The driving is one of the harder parts. We started the tour in late February, and snow was blanketing the entire Northeast. We had to get from Baltimore to New Jersey, and the snow held us up for three hours leaving. Then what should have been a three-hour drive turned into something closer to seven hours. I’m white knuckling the entire way in one lane of traffic, trying not to get run off the road by tractor-trailers.

 

You’re probably not having your meals catered either. Give me a breakdown of your typical calorie intake.

The calorie intake is amazingly inconsistent. Since we drove for 23 hours yesterday and didn’t have a lot of time to stop, we were on the gas-station diet. It was a lot of hot dogs and gross shit like that. If we have any time to eat, we’re big fans of Japanese food. You can usually get a pretty good lunch special, and the fish and rice counteracts all the garbage we’re putting in our bodies. You have to watch what you eat when you’re out on tour, though, because even though you’re exercising more it always seems like you gain weight on the road.

 

Being on tour doesn’t sound fun at all.

Not so. There have been lots of highlights. Portland was really fun. We played a venue that was attached to a hotel and got discounted rooms. We splurged and got pretty saucy that night. There was a cool strip club close to the hotel, where there were these insane indie-rock chicks working. The level of talent there was so much higher than you’d expect to see in a club, and we had an amazing room party afterward. It was so epic. And there are always places on tour that know how to take care of artists. One place that I particularly love, though we missed it on this tour, is called the Bottle Tree in Birmingham. It’s run by a dude who played in bands, and he sets it up so sweet for bands. There’s always lots of beer and fresh socks after the show. No matter how dark a tour gets, there are always places that make it worth it.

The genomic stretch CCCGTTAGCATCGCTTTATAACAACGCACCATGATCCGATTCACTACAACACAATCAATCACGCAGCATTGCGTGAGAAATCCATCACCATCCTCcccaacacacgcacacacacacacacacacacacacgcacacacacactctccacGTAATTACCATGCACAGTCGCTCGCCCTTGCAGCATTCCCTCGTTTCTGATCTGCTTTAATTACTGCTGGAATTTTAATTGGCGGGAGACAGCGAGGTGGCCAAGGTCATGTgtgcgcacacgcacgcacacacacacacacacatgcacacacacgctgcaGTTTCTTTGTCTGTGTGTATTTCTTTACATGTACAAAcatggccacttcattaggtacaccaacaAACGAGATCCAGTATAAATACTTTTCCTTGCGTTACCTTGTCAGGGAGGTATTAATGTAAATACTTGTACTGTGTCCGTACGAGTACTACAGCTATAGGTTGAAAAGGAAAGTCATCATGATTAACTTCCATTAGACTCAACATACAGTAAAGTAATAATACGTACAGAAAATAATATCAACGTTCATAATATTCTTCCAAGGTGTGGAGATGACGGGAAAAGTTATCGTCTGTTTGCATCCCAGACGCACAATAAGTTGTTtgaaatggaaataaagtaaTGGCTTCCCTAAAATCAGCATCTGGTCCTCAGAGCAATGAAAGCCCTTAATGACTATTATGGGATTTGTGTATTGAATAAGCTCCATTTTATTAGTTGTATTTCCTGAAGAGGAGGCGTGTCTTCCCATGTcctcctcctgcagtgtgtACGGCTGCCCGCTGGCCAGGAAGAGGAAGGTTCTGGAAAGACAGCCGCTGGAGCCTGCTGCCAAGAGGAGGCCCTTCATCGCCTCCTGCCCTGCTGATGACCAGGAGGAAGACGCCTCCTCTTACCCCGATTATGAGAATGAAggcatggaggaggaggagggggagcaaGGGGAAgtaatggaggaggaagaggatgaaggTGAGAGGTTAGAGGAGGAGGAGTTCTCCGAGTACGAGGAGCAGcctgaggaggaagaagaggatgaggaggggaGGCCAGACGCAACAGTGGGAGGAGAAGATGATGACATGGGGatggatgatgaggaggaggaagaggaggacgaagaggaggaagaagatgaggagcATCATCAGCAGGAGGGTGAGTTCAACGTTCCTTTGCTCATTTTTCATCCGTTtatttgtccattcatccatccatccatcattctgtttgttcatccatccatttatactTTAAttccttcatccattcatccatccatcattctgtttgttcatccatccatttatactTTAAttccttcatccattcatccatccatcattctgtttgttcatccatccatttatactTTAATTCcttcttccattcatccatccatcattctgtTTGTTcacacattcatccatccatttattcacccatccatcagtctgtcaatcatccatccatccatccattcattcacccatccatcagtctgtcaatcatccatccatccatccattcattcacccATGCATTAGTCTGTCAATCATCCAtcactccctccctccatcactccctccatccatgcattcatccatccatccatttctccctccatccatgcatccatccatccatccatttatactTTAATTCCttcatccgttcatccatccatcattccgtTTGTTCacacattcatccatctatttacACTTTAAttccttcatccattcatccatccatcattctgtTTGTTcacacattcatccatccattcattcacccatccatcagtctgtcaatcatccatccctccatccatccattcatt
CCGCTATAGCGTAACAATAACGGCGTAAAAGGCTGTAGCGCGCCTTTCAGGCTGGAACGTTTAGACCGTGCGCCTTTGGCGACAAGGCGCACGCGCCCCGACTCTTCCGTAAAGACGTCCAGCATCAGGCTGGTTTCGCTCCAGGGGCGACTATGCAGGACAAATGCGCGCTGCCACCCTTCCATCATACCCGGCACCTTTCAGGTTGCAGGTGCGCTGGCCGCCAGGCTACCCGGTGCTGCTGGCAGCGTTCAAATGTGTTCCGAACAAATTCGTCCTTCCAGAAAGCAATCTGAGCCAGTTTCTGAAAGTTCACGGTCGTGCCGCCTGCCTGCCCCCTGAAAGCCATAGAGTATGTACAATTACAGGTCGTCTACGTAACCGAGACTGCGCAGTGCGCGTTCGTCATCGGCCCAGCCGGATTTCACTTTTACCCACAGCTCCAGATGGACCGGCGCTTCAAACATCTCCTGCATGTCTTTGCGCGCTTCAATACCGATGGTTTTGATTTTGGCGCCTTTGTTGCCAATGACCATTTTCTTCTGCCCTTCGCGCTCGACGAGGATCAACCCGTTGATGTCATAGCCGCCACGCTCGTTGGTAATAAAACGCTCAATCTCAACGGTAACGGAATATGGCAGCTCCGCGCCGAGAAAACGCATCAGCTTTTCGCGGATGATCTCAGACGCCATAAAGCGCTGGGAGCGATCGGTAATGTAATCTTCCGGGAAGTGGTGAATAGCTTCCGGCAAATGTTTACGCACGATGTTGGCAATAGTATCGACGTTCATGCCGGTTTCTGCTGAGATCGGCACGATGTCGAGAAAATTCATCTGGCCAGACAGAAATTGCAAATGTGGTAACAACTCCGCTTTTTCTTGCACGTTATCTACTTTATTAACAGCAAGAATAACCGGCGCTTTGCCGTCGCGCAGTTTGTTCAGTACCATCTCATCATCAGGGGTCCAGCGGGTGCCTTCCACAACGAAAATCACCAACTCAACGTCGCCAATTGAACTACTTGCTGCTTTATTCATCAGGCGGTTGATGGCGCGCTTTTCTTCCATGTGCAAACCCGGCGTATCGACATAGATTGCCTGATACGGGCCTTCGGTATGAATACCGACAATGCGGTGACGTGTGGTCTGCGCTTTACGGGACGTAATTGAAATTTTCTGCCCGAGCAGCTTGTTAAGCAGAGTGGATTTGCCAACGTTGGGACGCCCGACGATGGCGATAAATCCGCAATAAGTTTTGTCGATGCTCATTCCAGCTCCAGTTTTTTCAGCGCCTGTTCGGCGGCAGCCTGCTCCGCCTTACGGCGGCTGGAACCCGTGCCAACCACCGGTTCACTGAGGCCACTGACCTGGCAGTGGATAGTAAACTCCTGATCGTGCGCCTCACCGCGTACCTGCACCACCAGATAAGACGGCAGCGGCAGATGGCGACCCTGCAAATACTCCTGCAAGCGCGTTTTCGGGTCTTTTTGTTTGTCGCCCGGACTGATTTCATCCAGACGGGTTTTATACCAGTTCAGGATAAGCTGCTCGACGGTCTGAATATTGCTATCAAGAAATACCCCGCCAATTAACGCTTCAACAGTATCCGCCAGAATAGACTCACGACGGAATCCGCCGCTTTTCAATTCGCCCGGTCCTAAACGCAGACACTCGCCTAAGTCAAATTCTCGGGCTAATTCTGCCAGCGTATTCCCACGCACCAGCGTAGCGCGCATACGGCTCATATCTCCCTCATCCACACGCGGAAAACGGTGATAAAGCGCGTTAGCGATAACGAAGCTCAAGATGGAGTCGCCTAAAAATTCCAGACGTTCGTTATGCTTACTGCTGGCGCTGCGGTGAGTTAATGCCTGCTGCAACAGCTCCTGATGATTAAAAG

And there’s always a chance of seeing a giant baby in Texas, right?

We were cruising through Texas, and I had just smoked a little bit, which made me a little nervous. I had these visions of being pulled over by a Texas Ranger. I look out the window and there’s this giant baby playing with a tractor. It just about blew my mind. The best part is, I still don’t know what the heck it was. That baby is just out there along the road somewhere.

 

What do you have planned after the tour, other than locating the baby?

I want to record a new album as soon as I have some time off tour. It’s nearly impossible to write on the road with all the driving and the close quarters. I want to make sure that I have the right songs for this one, so I need some time to write and lay down the tracks. Ideally I’d like to have a record in October or November, and then it can be turned in and ready to release in the first month or two of 2011. I’ll have that going on, and then I’ll probably just sleep. 

 

- The Prefix Guide to Record Store Day 2010 Cornershop Cornershop: Interview
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His name's Jonas Stein.